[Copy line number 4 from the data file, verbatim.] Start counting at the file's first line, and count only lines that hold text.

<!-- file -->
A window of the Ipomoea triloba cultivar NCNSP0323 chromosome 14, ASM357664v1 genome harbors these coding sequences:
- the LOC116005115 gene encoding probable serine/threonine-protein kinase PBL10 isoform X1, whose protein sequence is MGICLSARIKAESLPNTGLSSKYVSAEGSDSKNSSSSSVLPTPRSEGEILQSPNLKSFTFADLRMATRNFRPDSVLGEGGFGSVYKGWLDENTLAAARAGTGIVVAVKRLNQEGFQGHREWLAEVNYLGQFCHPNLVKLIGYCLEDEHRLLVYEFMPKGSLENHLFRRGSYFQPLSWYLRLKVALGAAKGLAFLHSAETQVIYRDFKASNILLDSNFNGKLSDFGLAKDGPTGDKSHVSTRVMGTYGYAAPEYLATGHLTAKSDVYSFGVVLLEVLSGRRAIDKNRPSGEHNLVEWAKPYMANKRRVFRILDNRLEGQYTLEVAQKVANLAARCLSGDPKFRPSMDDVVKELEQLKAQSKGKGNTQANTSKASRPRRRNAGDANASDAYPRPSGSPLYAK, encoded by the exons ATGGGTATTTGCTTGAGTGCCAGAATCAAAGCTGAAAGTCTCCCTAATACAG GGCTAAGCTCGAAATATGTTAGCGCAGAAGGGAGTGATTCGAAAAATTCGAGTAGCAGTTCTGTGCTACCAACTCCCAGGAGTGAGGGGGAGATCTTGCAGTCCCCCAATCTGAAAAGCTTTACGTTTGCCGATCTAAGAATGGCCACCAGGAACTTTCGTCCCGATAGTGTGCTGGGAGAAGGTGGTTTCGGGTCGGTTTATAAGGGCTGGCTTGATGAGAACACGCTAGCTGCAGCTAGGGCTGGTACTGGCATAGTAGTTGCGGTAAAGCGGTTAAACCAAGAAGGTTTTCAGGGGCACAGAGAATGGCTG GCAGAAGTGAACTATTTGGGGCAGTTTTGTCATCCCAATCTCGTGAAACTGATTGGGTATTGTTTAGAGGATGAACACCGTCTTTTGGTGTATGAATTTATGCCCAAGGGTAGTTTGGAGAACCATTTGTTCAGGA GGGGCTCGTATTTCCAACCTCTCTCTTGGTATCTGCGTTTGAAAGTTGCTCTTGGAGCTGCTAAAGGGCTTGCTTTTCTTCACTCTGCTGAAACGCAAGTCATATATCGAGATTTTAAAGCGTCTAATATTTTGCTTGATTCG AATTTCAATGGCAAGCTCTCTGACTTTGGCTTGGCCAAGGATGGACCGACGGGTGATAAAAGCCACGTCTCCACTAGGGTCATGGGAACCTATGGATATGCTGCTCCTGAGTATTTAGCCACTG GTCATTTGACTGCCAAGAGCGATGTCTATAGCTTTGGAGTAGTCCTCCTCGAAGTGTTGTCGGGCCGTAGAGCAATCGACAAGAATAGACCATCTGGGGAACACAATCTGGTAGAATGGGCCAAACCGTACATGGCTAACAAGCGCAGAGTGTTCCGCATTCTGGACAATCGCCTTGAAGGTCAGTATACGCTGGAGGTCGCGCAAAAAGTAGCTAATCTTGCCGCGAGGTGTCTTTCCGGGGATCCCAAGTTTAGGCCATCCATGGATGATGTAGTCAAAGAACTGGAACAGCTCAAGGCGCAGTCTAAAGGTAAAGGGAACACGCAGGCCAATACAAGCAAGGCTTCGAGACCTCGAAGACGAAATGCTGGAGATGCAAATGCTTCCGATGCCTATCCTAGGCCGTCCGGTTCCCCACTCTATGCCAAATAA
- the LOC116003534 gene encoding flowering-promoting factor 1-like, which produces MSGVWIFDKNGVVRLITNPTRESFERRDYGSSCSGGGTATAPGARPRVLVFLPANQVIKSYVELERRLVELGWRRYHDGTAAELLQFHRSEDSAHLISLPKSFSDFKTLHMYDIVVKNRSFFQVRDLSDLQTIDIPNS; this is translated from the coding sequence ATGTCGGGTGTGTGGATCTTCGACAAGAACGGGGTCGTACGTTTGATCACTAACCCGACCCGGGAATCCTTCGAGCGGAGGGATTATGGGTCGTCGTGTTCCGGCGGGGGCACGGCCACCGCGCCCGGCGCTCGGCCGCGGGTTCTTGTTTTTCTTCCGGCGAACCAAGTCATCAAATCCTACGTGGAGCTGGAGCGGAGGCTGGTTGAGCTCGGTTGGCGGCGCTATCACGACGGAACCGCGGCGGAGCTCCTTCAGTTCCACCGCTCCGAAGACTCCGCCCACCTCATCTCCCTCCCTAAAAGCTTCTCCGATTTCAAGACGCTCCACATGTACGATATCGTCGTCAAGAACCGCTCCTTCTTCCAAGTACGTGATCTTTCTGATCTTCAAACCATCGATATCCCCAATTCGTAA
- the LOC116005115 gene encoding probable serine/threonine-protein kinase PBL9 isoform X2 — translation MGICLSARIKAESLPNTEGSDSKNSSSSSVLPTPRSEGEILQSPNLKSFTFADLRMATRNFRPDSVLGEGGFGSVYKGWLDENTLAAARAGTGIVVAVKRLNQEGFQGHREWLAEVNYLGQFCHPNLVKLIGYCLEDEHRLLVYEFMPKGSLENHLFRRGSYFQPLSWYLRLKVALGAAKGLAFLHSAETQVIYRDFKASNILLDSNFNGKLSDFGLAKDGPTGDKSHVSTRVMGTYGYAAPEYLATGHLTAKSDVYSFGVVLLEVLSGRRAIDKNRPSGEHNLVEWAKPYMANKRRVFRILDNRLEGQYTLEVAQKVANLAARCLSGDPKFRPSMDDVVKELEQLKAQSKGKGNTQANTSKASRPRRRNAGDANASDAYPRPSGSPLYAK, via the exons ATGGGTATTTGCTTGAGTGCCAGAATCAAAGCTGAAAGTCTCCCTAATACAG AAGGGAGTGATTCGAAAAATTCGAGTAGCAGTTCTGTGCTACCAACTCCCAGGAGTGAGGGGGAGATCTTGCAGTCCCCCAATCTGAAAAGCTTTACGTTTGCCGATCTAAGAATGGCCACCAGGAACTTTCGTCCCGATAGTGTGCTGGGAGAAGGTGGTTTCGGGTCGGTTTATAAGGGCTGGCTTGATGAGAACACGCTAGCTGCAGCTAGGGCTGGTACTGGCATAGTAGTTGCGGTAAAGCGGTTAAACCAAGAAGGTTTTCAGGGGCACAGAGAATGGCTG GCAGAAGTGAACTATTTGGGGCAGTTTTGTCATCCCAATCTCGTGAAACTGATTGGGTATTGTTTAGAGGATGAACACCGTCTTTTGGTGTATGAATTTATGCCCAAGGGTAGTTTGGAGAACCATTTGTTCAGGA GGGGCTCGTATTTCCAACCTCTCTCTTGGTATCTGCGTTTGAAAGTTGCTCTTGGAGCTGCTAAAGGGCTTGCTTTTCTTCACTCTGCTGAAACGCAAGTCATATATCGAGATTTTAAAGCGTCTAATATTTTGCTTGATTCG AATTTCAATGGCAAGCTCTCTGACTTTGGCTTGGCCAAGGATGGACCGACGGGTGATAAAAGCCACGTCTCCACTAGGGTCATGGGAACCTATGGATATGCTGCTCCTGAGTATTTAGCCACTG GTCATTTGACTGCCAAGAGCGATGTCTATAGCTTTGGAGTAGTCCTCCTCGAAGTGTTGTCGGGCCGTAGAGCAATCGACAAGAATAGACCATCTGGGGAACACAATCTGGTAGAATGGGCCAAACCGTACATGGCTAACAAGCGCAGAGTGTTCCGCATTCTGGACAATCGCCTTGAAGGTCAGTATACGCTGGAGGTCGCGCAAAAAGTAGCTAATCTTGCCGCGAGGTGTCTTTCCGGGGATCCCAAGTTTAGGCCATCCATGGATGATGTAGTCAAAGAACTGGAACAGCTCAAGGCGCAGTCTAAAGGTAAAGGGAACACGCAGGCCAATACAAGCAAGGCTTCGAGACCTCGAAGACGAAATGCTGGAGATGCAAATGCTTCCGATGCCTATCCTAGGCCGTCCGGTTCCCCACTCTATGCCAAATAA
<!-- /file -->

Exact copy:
- the LOC116005115 gene encoding probable serine/threonine-protein kinase PBL9 isoform X2 — translation MGICLSARIKAESLPNTEGSDSKNSSSSSVLPTPRSEGEILQSPNLKSFTFADLRMATRNFRPDSVLGEGGFGSVYKGWLDENTLAAARAGTGIVVAVKRLNQEGFQGHREWLAEVNYLGQFCHPNLVKLIGYCLEDEHRLLVYEFMPKGSLENHLFRRGSYFQPLSWYLRLKVALGAAKGLAFLHSAETQVIYRDFKASNILLDSNFNGKLSDFGLAKDGPTGDKSHVSTRVMGTYGYAAPEYLATGHLTAKSDVYSFGVVLLEVLSGRRAIDKNRPSGEHNLVEWAKPYMANKRRVFRILDNRLEGQYTLEVAQKVANLAARCLSGDPKFRPSMDDVVKELEQLKAQSKGKGNTQANTSKASRPRRRNAGDANASDAYPRPSGSPLYAK, via the exons ATGGGTATTTGCTTGAGTGCCAGAATCAAAGCTGAAAGTCTCCCTAATACAG AAGGGAGTGATTCGAAAAATTCGAGTAGCAGTTCTGTGCTACCAACTCCCAGGAGTGAGGGGGAGATCTTGCAGTCCCCCAATCTGAAAAGCTTTACGTTTGCCGATCTAAGAATGGCCACCAGGAACTTTCGTCCCGATAGTGTGCTGGGAGAAGGTGGTTTCGGGTCGGTTTATAAGGGCTGGCTTGATGAGAACACGCTAGCTGCAGCTAGGGCTGGTACTGGCATAGTAGTTGCGGTAAAGCGGTTAAACCAAGAAGGTTTTCAGGGGCACAGAGAATGGCTG GCAGAAGTGAACTATTTGGGGCAGTTTTGTCATCCCAATCTCGTGAAACTGATTGGGTATTGTTTAGAGGATGAACACCGTCTTTTGGTGTATGAATTTATGCCCAAGGGTAGTTTGGAGAACCATTTGTTCAGGA GGGGCTCGTATTTCCAACCTCTCTCTTGGTATCTGCGTTTGAAAGTTGCTCTTGGAGCTGCTAAAGGGCTTGCTTTTCTTCACTCTGCTGAAACGCAAGTCATATATCGAGATTTTAAAGCGTCTAATATTTTGCTTGATTCG AATTTCAATGGCAAGCTCTCTGACTTTGGCTTGGCCAAGGATGGACCGACGGGTGATAAAAGCCACGTCTCCACTAGGGTCATGGGAACCTATGGATATGCTGCTCCTGAGTATTTAGCCACTG GTCATTTGACTGCCAAGAGCGATGTCTATAGCTTTGGAGTAGTCCTCCTCGAAGTGTTGTCGGGCCGTAGAGCAATCGACAAGAATAGACCATCTGGGGAACACAATCTGGTAGAATGGGCCAAACCGTACATGGCTAACAAGCGCAGAGTGTTCCGCATTCTGGACAATCGCCTTGAAGGTCAGTATACGCTGGAGGTCGCGCAAAAAGTAGCTAATCTTGCCGCGAGGTGTCTTTCCGGGGATCCCAAGTTTAGGCCATCCATGGATGATGTAGTCAAAGAACTGGAACAGCTCAAGGCGCAGTCTAAAGGTAAAGGGAACACGCAGGCCAATACAAGCAAGGCTTCGAGACCTCGAAGACGAAATGCTGGAGATGCAAATGCTTCCGATGCCTATCCTAGGCCGTCCGGTTCCCCACTCTATGCCAAATAA